While other teams are restarting boring plods toward the playoffs this week, the Knicks have been busy contemplating who might replace their current head coach, considering a promotion for Allan Houston, and winning a legal battle against former franchise icon Charles Oakley.
The time for celebrating RJ Barrett’s monster performance in the Rising Stars Game is officially over. The second half of the 2019-20 NBA season is about to begin, the Knicks are 17-38, and the team is trying to transition into a new era.
Let’s dig into all the latest scuttlebutt coming out of the All-Star break.
Who is going to save us from Miller?
Ever since Steve Stoute got on the payroll, it’s become abundantly clear that Mike Miller’s days are numbered. Never mind that the team has improved in both offensive and defensive rating since he replaced David Fizdale, and definitely don’t mention how his record of 13-20 since taking over looks considerably nicer than the 4-18 mark his predecessor left behind in December.
Despite Miller’s best efforts, the Knicks appear to believe his .394 winning percentage just ain’t Broadway material. It certainly feels like the Knicks are going to go another direction this offseason, and a number of names are already lingering out there in the ether.
Among those names is Tom Thibodeau, who was an assistant coach for the Knicks between 1996 and 2004. Thibs is hungry for the opportunity to coach at Madison Square Garden, according to this story from Marc Berman of the New York Post.
“He really wants the Knick job,” a Thibodeau confidant said. “He can taste it and he may even be in the lead.”
Thibs has had a successful, though controversial, career as a head coach. He took Derrick Rose and the Chicago Bulls to the Eastern Conference finals in his first year and made the playoffs every season he was in the Windy City. After he was fired from the Bulls, Thibodeau landed in Minnesota, where he made the playoffs once but was once again terminated before his contract had concluded.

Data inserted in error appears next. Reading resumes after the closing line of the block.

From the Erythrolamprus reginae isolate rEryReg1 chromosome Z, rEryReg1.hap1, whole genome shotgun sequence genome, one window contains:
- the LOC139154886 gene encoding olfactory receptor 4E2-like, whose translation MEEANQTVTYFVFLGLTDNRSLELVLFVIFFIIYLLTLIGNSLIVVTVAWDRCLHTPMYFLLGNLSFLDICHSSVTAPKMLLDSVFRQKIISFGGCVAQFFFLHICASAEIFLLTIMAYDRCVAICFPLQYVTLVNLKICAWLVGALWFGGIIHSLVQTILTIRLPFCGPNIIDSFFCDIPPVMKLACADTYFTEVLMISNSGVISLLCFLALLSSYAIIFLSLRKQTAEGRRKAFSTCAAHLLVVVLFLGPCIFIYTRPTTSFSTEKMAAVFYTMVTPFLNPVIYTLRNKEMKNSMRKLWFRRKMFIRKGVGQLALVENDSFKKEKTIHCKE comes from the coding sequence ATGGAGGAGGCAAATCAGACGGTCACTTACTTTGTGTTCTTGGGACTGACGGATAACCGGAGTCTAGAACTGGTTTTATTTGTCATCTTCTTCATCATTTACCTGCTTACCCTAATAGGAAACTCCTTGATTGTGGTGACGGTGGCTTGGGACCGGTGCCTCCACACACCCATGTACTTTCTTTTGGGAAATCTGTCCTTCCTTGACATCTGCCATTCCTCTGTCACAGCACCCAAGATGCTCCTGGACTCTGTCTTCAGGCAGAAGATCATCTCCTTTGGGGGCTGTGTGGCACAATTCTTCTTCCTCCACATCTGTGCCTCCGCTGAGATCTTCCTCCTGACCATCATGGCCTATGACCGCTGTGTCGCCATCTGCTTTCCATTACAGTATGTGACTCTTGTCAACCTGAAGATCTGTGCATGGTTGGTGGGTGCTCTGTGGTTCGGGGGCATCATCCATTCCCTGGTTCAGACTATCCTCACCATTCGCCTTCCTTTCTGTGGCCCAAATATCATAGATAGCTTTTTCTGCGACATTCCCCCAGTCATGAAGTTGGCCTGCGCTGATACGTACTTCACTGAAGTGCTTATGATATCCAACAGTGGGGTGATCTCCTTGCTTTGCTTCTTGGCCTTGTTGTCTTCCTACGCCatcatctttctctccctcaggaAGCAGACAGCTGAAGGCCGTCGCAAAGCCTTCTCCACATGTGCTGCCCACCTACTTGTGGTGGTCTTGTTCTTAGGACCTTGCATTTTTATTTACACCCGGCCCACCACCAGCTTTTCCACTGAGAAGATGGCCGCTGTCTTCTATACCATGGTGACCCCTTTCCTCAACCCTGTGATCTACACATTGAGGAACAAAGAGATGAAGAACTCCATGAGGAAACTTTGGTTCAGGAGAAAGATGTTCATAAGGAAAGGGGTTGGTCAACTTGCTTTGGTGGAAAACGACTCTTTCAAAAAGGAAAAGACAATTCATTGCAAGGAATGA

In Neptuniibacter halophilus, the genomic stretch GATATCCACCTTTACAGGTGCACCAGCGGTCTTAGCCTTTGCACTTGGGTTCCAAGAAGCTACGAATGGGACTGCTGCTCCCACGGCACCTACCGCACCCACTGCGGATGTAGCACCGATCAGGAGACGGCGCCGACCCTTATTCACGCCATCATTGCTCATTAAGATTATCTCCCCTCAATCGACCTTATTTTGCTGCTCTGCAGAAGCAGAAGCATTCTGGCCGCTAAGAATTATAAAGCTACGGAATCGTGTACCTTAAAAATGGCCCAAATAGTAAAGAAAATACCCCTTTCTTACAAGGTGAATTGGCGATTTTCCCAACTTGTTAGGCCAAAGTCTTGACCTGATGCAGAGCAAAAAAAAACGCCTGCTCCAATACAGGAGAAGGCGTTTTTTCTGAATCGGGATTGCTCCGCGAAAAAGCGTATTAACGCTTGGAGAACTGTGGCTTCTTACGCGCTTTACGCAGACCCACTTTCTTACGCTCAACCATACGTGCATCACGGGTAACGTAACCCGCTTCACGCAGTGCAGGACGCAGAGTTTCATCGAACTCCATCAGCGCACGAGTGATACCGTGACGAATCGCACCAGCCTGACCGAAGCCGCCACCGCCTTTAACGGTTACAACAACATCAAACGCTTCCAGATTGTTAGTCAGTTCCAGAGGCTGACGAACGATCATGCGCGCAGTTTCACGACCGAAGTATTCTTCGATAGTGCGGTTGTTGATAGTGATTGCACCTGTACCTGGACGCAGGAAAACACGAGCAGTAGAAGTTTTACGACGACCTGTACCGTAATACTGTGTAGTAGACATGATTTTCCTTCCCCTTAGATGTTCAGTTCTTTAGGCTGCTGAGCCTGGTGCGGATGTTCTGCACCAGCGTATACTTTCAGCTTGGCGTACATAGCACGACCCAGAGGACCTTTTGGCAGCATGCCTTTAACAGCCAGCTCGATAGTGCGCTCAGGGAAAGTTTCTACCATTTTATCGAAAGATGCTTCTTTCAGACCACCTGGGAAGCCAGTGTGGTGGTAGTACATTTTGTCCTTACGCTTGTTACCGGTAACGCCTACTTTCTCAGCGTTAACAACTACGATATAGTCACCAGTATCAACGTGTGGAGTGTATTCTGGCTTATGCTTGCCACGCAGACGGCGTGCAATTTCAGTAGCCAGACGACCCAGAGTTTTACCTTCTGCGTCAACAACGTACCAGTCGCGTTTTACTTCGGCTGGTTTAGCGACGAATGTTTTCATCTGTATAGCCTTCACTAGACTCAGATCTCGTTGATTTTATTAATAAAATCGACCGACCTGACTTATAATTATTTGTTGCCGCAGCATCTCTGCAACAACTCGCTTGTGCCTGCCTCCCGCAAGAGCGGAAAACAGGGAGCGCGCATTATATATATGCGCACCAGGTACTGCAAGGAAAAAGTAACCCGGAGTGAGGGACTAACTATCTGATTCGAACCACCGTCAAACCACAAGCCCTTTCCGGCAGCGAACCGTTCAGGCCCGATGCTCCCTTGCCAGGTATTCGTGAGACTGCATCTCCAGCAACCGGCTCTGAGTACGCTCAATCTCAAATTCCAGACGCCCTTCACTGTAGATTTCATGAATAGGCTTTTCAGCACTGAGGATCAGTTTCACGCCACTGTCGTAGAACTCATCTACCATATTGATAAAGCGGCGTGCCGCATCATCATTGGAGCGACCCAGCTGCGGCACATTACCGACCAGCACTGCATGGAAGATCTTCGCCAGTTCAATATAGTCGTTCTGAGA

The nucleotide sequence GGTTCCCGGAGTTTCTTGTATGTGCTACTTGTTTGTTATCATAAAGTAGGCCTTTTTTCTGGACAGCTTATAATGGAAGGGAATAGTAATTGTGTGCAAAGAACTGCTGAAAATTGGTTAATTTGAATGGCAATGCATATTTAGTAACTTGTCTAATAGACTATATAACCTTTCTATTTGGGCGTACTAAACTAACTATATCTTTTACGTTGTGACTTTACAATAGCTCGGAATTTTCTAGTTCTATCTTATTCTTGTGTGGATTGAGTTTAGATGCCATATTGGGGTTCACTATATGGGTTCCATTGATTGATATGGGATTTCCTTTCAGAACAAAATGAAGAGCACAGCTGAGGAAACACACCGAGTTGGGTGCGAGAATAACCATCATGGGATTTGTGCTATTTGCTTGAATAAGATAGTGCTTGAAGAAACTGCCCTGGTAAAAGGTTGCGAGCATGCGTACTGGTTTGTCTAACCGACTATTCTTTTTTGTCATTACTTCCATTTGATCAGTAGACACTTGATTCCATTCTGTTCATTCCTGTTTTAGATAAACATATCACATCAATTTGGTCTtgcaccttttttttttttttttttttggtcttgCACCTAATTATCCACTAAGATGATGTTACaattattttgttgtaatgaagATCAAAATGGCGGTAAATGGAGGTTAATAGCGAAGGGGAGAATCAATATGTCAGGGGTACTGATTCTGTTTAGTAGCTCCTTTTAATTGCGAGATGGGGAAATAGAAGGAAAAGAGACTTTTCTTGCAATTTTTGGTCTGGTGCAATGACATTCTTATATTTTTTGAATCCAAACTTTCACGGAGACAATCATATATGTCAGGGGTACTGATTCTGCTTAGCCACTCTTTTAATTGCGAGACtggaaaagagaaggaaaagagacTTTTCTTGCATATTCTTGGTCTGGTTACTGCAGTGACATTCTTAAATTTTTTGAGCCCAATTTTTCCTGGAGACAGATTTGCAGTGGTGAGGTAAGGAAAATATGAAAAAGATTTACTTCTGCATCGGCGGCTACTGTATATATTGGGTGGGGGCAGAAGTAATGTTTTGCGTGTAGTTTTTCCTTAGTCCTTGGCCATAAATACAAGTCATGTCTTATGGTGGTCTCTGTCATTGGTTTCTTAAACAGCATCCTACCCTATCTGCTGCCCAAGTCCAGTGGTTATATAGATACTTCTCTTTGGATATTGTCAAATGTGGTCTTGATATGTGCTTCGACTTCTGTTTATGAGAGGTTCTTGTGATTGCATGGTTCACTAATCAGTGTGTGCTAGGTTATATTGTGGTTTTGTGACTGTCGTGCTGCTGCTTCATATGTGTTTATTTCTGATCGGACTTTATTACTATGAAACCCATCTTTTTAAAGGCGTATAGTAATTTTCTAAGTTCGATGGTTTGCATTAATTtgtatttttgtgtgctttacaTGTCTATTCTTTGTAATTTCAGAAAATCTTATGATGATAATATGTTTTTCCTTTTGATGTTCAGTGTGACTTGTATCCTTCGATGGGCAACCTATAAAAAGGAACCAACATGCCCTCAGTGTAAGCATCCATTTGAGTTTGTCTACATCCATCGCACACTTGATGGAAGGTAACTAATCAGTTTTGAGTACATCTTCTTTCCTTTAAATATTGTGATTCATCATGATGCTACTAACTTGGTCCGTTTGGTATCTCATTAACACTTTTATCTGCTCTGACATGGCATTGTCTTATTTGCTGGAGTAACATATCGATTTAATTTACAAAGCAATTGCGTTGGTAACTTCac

ESPN’s Brian Windhorst said that Thibodeau is likely to receive strong consideration, and noted that Thibs has a connection with supposed incoming team president Leon Rose. Thibs is represented by Creative Arts Agency, which is the very organization Rose is leaving to join the Knicks.
Thibodeau is well-known for focusing on the defensive side of the ball and keeping his best players on the court until their legs fall off. He’s 352-246 in his coaching career, good for a .589 winning percentage. The Knicks have finished a season with a better winning percentage than that once in the last 20 years.
Maybe Thibodeau would be a motivating presence who also brings coaching chops, but maybe he flames out in a fashion we haven’t even conceived of yet. He could be worth a shot.
Other coaches being floated out there include Jeff Van Gundy (nostalgia is big nowadays!), Villinova’s Jay Wright (he “has no interest in the Knicks,” according to Berman), Kentucky’s John Calipari (even Calipari’s former Wildcat Kevin Knox doesn’t think that’s going to happen), Mark Jackson (Michael Scott screaming “no!” GIF), and Mike Woodson (don’t hate it, but this would be surprising).
There is still plenty of time left in this current season, so expect more names to emerge in the coming days, weeks and months.
One name that hasn’t been tossed out there yet is Patrick Ewing, who is currently enjoying a head coaching gig at Georgetown. Perhaps someday the Knicks will give the Big Fella a look.
Houston, once a consistent bucket maker whose career was claimed too early by injuries, has been with the Knicks’ front office in some capacity since 2008. He’s taken on many roles, including assistant to the president for basketball operations and assistant general manager, and has served as general manager for the Westchester Knicks since the G-League affiliate was formed in 2015.